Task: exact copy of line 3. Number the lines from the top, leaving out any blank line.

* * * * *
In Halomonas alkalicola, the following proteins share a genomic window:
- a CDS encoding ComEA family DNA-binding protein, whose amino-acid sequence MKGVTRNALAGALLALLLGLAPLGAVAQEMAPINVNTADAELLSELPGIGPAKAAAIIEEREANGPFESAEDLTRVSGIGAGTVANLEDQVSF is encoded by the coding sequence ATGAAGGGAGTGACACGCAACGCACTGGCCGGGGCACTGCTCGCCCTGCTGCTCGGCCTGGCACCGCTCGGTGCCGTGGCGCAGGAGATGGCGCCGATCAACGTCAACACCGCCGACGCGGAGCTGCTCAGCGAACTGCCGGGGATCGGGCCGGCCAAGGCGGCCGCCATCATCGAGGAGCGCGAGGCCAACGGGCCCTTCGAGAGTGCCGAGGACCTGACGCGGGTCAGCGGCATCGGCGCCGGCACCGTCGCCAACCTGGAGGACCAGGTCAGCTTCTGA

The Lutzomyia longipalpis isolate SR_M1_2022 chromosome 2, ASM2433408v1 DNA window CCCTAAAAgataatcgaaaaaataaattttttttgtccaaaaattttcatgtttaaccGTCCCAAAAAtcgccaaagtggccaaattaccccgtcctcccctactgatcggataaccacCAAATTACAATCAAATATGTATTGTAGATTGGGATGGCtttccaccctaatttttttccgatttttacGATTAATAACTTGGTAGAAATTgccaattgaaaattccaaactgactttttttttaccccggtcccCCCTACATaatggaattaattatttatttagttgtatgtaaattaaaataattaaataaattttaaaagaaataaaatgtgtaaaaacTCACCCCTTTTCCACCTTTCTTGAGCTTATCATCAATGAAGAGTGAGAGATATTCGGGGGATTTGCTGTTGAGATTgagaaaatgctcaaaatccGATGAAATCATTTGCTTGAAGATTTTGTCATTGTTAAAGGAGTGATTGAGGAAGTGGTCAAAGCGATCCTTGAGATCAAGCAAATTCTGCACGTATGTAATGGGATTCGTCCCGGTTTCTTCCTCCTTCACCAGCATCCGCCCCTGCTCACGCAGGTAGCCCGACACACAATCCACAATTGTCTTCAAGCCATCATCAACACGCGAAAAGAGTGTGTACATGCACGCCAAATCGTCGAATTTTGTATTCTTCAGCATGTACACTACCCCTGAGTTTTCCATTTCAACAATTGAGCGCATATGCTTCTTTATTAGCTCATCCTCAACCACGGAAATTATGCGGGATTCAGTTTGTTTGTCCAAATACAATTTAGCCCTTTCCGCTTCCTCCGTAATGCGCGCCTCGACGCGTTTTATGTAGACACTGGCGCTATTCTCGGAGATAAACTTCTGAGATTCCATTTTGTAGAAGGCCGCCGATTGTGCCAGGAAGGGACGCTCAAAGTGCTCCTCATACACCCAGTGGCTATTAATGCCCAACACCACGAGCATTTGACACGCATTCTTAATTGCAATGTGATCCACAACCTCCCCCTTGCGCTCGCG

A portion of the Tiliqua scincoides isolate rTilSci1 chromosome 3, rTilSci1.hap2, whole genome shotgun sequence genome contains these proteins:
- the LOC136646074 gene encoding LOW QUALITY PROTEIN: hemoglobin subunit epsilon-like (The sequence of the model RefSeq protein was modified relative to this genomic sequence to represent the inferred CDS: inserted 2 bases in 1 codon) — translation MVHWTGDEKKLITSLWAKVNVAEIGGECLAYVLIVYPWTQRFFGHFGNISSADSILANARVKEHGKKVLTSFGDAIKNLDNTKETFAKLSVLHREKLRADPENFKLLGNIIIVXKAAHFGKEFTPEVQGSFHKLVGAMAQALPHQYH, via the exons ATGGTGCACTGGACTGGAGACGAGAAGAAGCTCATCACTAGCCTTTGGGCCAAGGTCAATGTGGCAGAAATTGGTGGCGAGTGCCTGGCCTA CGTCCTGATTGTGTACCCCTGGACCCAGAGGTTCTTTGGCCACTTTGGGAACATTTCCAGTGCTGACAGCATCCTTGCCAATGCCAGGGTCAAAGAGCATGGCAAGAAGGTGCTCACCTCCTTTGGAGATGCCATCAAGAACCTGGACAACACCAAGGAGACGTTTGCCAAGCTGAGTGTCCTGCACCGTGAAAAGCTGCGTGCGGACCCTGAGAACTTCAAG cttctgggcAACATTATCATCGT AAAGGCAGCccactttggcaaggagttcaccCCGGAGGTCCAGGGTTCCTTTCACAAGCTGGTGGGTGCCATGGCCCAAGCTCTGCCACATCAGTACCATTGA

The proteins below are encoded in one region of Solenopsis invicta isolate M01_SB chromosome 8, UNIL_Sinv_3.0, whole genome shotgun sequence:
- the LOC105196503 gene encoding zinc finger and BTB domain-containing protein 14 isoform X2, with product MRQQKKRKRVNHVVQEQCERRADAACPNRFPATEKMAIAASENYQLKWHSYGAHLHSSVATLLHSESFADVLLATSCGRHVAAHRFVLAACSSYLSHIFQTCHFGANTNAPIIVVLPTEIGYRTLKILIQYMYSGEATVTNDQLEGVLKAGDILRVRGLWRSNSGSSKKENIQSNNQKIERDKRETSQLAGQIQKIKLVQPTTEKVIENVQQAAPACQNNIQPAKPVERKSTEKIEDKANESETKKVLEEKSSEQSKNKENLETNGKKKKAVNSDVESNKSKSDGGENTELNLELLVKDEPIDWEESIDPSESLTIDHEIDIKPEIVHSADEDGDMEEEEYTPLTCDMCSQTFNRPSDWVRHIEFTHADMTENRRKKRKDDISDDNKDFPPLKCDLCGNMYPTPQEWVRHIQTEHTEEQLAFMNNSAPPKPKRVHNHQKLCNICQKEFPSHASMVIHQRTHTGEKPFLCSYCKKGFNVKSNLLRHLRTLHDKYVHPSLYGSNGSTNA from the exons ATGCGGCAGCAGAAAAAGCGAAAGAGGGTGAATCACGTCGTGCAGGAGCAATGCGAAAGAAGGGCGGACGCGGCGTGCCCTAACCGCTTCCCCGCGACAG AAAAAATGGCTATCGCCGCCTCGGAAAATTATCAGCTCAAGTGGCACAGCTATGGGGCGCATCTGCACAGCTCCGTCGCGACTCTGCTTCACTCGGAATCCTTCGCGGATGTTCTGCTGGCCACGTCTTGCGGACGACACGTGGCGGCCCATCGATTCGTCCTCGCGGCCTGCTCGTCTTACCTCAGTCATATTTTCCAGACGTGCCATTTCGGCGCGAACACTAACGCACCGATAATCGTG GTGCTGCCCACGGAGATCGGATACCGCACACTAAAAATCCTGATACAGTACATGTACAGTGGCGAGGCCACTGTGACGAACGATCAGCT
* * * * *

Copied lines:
The Lutzomyia longipalpis isolate SR_M1_2022 chromosome 2, ASM2433408v1 DNA window CCCTAAAAgataatcgaaaaaataaattttttttgtccaaaaattttcatgtttaaccGTCCCAAAAAtcgccaaagtggccaaattaccccgtcctcccctactgatcggataaccacCAAATTACAATCAAATATGTATTGTAGATTGGGATGGCtttccaccctaatttttttccgatttttacGATTAATAACTTGGTAGAAATTgccaattgaaaattccaaactgactttttttttaccccggtcccCCCTACATaatggaattaattatttatttagttgtatgtaaattaaaataattaaataaattttaaaagaaataaaatgtgtaaaaacTCACCCCTTTTCCACCTTTCTTGAGCTTATCATCAATGAAGAGTGAGAGATATTCGGGGGATTTGCTGTTGAGATTgagaaaatgctcaaaatccGATGAAATCATTTGCTTGAAGATTTTGTCATTGTTAAAGGAGTGATTGAGGAAGTGGTCAAAGCGATCCTTGAGATCAAGCAAATTCTGCACGTATGTAATGGGATTCGTCCCGGTTTCTTCCTCCTTCACCAGCATCCGCCCCTGCTCACGCAGGTAGCCCGACACACAATCCACAATTGTCTTCAAGCCATCATCAACACGCGAAAAGAGTGTGTACATGCACGCCAAATCGTCGAATTTTGTATTCTTCAGCATGTACACTACCCCTGAGTTTTCCATTTCAACAATTGAGCGCATATGCTTCTTTATTAGCTCATCCTCAACCACGGAAATTATGCGGGATTCAGTTTGTTTGTCCAAATACAATTTAGCCCTTTCCGCTTCCTCCGTAATGCGCGCCTCGACGCGTTTTATGTAGACACTGGCGCTATTCTCGGAGATAAACTTCTGAGATTCCATTTTGTAGAAGGCCGCCGATTGTGCCAGGAAGGGACGCTCAAAGTGCTCCTCATACACCCAGTGGCTATTAATGCCCAACACCACGAGCATTTGACACGCATTCTTAATTGCAATGTGATCCACAACCTCCCCCTTGCGCTCGCG